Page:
• Give it a try, address problems that arise, and try again. You won’t get it right the first time, or the second or the third.  Old habits die hard, and it will take a while for everyone to get on board.  Add an element that makes it fun for the kids, like pizza for dinner on “Parents’ Night.”  Or reading by flashlight in a “tent” until bedtime.  Take a “small steps” view of the process and celebrate small successes along the way.

What do you think?  Is setting aside evenings for you and your husband to connect and unwind a reasonable goal?  What would make it work for you?  Please share your thoughts in the Comments – I would love to hear from you.

Sharing with and Motivation Monday and Family Fun Friday.

Comments

  1. says

    I need to really have a “parent night.” It has been a long time coming. Sometimes, you get so busy with the kids and their schedule, you forget to schedule a time for the grownups. It would definitely help me to catch my breath. Now, I need to figure out what day, what time and can I actually make this work with my husband’s busy schedule, too. The closest we’ve come to have a parent night is walking to check the mailbox….which is a skip and hop from our front door.

  2. jugglingrealfoodandreallife says

    I love the term “Parents Night” It’s a nice twist on date night. It’s still the same idea, but when you put the focus on parents it is probably easier for the kids to get behind and support. Finding time in our schedule is really hard right now, but thanks to your encouraging, I will put some thought into it. My husband and I went on a walk together the other night and that was a big to-do. Tears about left at home and questions of how long we would be. Still……….it was really nice to hear his uninterrupted voice and hold his hand.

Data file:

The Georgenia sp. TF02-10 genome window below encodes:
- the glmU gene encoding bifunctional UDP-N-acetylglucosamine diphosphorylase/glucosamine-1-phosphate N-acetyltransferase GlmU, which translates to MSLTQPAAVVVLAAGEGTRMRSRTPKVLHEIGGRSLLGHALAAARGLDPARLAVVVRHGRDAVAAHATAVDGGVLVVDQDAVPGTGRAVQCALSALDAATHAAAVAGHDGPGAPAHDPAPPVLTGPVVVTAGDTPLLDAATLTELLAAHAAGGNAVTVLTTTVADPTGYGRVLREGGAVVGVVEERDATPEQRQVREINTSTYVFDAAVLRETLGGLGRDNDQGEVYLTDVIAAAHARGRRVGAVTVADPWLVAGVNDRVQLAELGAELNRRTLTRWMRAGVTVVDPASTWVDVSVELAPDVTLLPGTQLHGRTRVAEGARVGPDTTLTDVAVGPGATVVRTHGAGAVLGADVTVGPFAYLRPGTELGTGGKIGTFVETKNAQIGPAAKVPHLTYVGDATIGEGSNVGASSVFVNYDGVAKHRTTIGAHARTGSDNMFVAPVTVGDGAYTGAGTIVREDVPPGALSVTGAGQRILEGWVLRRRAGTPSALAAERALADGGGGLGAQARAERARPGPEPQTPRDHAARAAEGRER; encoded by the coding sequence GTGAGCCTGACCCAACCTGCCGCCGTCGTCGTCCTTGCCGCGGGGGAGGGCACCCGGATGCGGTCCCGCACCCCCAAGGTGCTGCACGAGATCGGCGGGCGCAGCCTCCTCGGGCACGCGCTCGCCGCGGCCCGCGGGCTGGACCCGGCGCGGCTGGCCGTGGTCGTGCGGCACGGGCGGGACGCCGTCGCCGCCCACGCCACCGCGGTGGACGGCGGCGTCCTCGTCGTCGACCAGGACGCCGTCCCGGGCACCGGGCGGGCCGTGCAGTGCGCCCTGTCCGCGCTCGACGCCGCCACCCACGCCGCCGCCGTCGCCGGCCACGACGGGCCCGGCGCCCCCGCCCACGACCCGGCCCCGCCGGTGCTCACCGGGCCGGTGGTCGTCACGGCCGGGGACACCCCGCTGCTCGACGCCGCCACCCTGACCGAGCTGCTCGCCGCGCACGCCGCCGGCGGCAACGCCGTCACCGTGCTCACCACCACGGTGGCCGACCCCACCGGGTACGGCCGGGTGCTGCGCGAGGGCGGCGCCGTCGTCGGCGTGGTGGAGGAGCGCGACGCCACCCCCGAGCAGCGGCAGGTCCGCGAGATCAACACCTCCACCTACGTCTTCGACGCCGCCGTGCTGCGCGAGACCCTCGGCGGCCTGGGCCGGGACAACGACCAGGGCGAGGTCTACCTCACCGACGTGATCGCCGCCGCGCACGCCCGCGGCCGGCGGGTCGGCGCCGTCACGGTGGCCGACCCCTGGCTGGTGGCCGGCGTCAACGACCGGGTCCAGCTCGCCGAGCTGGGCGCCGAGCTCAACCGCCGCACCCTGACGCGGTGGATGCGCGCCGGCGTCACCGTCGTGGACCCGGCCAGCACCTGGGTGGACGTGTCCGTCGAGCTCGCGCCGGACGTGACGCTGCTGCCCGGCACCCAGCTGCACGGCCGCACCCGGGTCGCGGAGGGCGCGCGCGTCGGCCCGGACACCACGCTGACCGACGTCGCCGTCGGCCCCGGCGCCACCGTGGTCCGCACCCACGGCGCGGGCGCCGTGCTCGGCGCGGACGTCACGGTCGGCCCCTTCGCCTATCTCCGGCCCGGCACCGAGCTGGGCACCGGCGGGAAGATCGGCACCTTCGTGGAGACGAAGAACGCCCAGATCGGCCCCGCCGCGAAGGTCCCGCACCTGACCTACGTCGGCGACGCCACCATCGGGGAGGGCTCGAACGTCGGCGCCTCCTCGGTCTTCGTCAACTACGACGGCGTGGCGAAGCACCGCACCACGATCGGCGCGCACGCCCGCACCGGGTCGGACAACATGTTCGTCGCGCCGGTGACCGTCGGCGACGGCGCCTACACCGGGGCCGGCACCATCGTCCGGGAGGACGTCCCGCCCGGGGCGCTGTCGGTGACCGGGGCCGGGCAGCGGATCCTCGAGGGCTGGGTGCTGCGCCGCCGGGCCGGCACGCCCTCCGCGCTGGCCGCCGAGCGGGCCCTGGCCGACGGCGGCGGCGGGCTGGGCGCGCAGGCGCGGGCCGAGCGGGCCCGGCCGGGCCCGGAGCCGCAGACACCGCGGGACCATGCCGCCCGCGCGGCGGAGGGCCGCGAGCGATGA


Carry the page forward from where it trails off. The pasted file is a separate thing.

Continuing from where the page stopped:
• GC says

      Hi Christina – Yes, just a simple walk by yourselves can be lovely, can’t it? I have to admit that I am laughing about “tears about left at home and questions of how long we would be!” Tell them, “Get used to it – this is the new reality!” lol

      Gaye

  3. says

    We really need to have a “parents night”. And even if we don’t go out, we can just put the kids to bed early and spend that time to reconnect, instead of just crashing in front of the TV. I can’t even remember the last time we played a game together. Thanks for sharing this! Its inspiring!

    • GC says

      Thanks Leilani. My tendency also is just to “crash” and do something on my own if we have a little bit of downtime. I need to keep in mind how important it is for my husband and I to use that time to re-connect.

      Thanks so much for stopping by.
      Gaye